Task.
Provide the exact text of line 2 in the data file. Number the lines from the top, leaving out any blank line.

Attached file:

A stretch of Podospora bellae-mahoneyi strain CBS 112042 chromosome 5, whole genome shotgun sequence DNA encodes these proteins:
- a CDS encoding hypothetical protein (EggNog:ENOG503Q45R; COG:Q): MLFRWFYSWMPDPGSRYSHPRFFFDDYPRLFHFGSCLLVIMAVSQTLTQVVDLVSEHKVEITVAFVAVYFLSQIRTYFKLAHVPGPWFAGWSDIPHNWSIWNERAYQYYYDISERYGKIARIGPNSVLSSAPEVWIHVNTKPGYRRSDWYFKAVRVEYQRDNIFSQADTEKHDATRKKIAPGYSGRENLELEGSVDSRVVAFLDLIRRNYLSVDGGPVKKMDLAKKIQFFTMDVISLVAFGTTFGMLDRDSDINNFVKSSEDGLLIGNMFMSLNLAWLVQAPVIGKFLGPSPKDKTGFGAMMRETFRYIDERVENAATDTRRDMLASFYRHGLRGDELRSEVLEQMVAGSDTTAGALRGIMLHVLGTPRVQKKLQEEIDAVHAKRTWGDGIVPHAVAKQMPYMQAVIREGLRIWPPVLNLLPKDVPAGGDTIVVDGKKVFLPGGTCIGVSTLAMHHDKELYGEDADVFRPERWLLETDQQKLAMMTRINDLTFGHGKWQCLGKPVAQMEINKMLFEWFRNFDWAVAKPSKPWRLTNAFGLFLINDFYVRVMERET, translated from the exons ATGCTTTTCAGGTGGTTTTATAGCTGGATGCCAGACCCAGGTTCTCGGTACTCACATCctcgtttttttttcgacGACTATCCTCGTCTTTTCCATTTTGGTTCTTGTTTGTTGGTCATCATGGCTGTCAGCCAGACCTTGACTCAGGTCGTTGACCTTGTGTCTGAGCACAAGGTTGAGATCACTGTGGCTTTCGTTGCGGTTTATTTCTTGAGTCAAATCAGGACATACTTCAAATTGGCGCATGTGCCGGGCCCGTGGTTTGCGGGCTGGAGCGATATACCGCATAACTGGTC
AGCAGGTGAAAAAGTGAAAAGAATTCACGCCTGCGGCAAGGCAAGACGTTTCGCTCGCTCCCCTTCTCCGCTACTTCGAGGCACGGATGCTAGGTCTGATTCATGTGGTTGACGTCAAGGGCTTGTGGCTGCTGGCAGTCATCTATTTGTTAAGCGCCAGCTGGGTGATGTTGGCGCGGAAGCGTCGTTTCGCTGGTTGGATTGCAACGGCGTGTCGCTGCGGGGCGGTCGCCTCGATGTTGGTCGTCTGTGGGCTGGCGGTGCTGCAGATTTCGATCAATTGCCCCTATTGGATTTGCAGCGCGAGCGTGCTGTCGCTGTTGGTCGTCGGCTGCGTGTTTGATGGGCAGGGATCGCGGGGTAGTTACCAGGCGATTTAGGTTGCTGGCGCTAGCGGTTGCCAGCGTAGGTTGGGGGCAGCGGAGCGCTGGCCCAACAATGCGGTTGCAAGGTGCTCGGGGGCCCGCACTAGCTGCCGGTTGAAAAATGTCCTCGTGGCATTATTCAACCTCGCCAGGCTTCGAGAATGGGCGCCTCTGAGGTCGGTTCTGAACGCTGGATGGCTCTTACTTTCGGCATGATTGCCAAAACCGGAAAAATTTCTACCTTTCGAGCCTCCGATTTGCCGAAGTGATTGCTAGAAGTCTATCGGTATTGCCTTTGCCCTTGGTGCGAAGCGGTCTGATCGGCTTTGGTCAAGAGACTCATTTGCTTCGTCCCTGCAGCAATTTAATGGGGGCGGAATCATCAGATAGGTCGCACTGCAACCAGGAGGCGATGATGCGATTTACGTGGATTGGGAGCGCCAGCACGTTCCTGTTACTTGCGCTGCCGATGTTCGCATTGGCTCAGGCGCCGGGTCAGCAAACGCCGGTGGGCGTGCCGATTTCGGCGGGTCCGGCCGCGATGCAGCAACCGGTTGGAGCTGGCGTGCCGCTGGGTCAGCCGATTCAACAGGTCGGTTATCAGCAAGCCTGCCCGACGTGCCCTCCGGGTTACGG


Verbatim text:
- a CDS encoding hypothetical protein (EggNog:ENOG503Q45R; COG:Q): MLFRWFYSWMPDPGSRYSHPRFFFDDYPRLFHFGSCLLVIMAVSQTLTQVVDLVSEHKVEITVAFVAVYFLSQIRTYFKLAHVPGPWFAGWSDIPHNWSIWNERAYQYYYDISERYGKIARIGPNSVLSSAPEVWIHVNTKPGYRRSDWYFKAVRVEYQRDNIFSQADTEKHDATRKKIAPGYSGRENLELEGSVDSRVVAFLDLIRRNYLSVDGGPVKKMDLAKKIQFFTMDVISLVAFGTTFGMLDRDSDINNFVKSSEDGLLIGNMFMSLNLAWLVQAPVIGKFLGPSPKDKTGFGAMMRETFRYIDERVENAATDTRRDMLASFYRHGLRGDELRSEVLEQMVAGSDTTAGALRGIMLHVLGTPRVQKKLQEEIDAVHAKRTWGDGIVPHAVAKQMPYMQAVIREGLRIWPPVLNLLPKDVPAGGDTIVVDGKKVFLPGGTCIGVSTLAMHHDKELYGEDADVFRPERWLLETDQQKLAMMTRINDLTFGHGKWQCLGKPVAQMEINKMLFEWFRNFDWAVAKPSKPWRLTNAFGLFLINDFYVRVMERET, translated from the exons ATGCTTTTCAGGTGGTTTTATAGCTGGATGCCAGACCCAGGTTCTCGGTACTCACATCctcgtttttttttcgacGACTATCCTCGTCTTTTCCATTTTGGTTCTTGTTTGTTGGTCATCATGGCTGTCAGCCAGACCTTGACTCAGGTCGTTGACCTTGTGTCTGAGCACAAGGTTGAGATCACTGTGGCTTTCGTTGCGGTTTATTTCTTGAGTCAAATCAGGACATACTTCAAATTGGCGCATGTGCCGGGCCCGTGGTTTGCGGGCTGGAGCGATATACCGCATAACTGGTC